P178 Remote monitoring as an effective management strategy in inflammatory bowel disease: the lesson from COVID-19 pandemic
Busacca, A.(1);Sinagra, E.(2);Guida, L.(1);Carrozza, L.(1);Melodia, M.(1);Maida, M.(3);Battaglia, S.(4);Celsa, C.(1);Cammà, C.(1);Cappello, M.(1);
(1)University of Palermo, Gastroenterology and Hepatology Section -PROMISE -, Palermo, Italy;(2)Fondazione Istituto G. Giglio, Gastroenterology and Endoscopy Unit, Cefalù, Italy;(3)S. Elia-Raimondi Hospital, Gastroenterology and Endoscopy Unit, Caltanissetta, Italy;(4)University of Palermo, Dipartimento di Scienze Economiche- Aziendali e Statistiche, Palermo, Italy
During the COVID-19 outbreaks many IBD clinics in Italy adopted a remote monitoring approach both to ensure an adequate follow-up of patients with inflammatory bowel disease (IBD) and respect the rules of social distancing, while access to hospital was restricted. Aim of the study was to perform a survey on IBD patients submitted to remote monitoring in our tertiary referral center in order to assess adherence and patients’ perceptions and satisfaction as well as their opinions for future monitoring. Changes in disease activity and Quality of Life were also evaluated.
Consecutive patients with IBD scheduled for follow-up visits were switched to remote monitoring through e-mail from March 2020 to February 2021, Patients were asked to complete a questionnaire focusing on 3 elements of the intervention: (1) self-assessment questions, (2) action plans, and (3) educational messages. With regards to self-assessment questions, we used the SIBDQ (to evaluate the QoL) and the IBDSI (to evaluate symptoms as patients’ reported outcomes). All patient sent by email results of blood texts: ESR, CRP, CBC, faecal calprotectin, ferritin, serum iron. HBI Index and Mayo UC score were calculated by the treating physicians.
424 subjects, 100% Caucasians, completed the survey. 233 (55,1%) were male, 220 (52.0%) had Crohn’s Disease (CD). Median baseline Mayo Score and Harvey Bradshaw Index were 3 and 4, respectively. 9 (2,1%) patients were referred to emergency department because of disease flares. 2 (1%) UC patients needed to add topical therapy, 9 (4%) CD patients started therapy with systemic steroids and 3 (1,3%) with biologics. 410 (96,9%) patients were satisfied about telemedicine, and 320 (76,5%) patients reported that would maintain this approach also after COVID-19 outbreak. On univariate logistic regression analysis, only a high ferritin value was found to be related to patients’ satisfaction (p=0.001). Lower calprotectin (p=0.012) and need for treatment change (p<0001) were found to be related to QoL , while CD (p=0.052), age (p=0.027), disease duration (p=0.046) and higher calprotectin (p=0.021) were associated to the need for treatment change. None of the variables were significant on multivariate analysis.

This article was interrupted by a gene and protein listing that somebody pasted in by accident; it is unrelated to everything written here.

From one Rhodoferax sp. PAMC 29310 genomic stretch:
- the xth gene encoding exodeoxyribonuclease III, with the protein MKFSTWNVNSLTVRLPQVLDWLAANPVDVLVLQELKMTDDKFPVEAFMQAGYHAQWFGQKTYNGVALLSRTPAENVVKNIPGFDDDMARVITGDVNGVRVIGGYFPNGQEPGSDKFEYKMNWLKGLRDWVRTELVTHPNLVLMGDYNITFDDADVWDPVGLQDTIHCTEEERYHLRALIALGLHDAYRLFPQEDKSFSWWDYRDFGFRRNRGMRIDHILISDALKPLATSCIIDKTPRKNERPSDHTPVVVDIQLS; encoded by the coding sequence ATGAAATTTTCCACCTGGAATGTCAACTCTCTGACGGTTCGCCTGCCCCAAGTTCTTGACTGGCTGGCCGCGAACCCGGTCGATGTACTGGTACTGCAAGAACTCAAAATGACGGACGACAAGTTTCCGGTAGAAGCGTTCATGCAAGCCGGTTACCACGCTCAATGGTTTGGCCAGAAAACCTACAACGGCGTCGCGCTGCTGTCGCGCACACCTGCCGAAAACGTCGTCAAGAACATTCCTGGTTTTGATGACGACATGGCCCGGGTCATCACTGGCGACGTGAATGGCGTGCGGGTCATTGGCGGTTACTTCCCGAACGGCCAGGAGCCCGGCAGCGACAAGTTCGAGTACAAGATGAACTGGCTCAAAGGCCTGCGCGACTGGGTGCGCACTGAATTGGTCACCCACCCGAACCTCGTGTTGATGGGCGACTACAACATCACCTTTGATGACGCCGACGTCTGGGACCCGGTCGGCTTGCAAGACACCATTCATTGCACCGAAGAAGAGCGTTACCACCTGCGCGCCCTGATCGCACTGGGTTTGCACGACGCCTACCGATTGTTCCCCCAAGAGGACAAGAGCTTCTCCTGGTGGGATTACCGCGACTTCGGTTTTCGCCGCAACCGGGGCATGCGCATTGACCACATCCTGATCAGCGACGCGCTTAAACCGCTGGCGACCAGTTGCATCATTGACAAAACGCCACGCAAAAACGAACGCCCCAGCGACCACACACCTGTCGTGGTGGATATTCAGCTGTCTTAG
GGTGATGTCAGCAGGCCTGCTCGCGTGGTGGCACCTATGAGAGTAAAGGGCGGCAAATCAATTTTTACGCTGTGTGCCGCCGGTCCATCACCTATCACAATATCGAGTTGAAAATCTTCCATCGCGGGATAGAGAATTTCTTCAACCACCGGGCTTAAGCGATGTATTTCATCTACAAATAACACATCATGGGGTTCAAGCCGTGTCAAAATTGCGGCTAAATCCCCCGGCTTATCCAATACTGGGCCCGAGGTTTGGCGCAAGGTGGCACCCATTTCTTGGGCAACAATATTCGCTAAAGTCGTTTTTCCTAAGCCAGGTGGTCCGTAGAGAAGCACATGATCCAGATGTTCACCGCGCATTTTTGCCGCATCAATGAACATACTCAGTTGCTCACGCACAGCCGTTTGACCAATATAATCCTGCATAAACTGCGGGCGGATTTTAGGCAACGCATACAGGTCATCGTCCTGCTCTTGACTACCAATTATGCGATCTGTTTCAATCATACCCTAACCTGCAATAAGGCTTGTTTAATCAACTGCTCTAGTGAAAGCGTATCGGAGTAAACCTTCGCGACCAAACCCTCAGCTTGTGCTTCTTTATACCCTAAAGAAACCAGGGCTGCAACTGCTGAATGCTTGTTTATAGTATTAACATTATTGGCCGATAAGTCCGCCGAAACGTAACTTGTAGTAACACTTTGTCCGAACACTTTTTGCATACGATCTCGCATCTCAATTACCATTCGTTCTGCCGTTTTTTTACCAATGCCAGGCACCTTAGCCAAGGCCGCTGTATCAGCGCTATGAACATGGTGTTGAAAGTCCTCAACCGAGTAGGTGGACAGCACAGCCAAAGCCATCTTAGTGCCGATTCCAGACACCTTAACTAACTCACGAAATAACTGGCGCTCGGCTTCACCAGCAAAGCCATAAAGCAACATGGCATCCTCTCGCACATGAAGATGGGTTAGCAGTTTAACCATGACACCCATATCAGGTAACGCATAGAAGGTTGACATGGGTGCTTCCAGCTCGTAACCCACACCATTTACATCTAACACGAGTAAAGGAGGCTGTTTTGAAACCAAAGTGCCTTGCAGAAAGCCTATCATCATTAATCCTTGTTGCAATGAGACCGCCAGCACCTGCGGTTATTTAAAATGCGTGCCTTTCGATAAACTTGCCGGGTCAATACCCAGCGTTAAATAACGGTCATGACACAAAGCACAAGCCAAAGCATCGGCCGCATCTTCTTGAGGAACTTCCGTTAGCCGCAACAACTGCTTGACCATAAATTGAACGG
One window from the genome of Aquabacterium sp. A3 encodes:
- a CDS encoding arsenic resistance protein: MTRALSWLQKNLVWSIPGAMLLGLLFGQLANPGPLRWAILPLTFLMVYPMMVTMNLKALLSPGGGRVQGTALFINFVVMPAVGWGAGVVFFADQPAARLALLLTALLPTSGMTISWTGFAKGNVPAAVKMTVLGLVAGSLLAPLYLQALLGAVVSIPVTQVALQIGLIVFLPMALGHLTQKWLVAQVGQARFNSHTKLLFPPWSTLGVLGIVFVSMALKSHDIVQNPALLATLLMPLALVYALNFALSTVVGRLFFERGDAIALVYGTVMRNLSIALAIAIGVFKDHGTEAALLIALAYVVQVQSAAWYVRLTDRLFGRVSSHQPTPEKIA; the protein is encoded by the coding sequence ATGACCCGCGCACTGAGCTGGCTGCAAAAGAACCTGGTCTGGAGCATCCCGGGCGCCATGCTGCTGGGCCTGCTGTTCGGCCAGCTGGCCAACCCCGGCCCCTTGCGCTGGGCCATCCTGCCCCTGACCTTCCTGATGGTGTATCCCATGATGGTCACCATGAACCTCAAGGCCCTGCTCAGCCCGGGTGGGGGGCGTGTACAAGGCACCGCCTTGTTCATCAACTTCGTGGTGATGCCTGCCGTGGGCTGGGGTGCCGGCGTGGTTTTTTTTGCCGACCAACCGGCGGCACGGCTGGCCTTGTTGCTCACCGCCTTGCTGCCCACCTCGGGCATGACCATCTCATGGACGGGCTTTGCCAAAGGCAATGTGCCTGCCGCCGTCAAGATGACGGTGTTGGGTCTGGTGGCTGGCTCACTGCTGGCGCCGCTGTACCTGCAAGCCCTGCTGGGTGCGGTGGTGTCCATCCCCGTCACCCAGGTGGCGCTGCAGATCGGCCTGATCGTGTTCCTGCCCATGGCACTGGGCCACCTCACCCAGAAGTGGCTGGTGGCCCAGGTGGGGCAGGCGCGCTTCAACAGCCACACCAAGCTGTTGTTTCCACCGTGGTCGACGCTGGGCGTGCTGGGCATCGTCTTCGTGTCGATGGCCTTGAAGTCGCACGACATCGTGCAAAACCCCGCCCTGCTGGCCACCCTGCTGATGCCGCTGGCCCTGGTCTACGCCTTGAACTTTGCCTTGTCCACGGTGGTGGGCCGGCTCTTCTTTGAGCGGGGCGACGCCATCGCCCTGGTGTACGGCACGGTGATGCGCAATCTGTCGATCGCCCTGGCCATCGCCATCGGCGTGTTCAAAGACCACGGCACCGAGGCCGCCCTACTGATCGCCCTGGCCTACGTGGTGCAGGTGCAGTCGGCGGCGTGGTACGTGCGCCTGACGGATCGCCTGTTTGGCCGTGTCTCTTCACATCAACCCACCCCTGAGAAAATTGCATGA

Our results confirm in an homogeneous cohort of IBD patients from southern Italy that a telemedicine approach can substitute face-to-face consultations at least for patients in remission or mild clinical activity. Patients’outcomes were not affected as far as concerns referral to emergency services or the use of steroids for disease flares. A high proportion of patients would maintain this management strategy.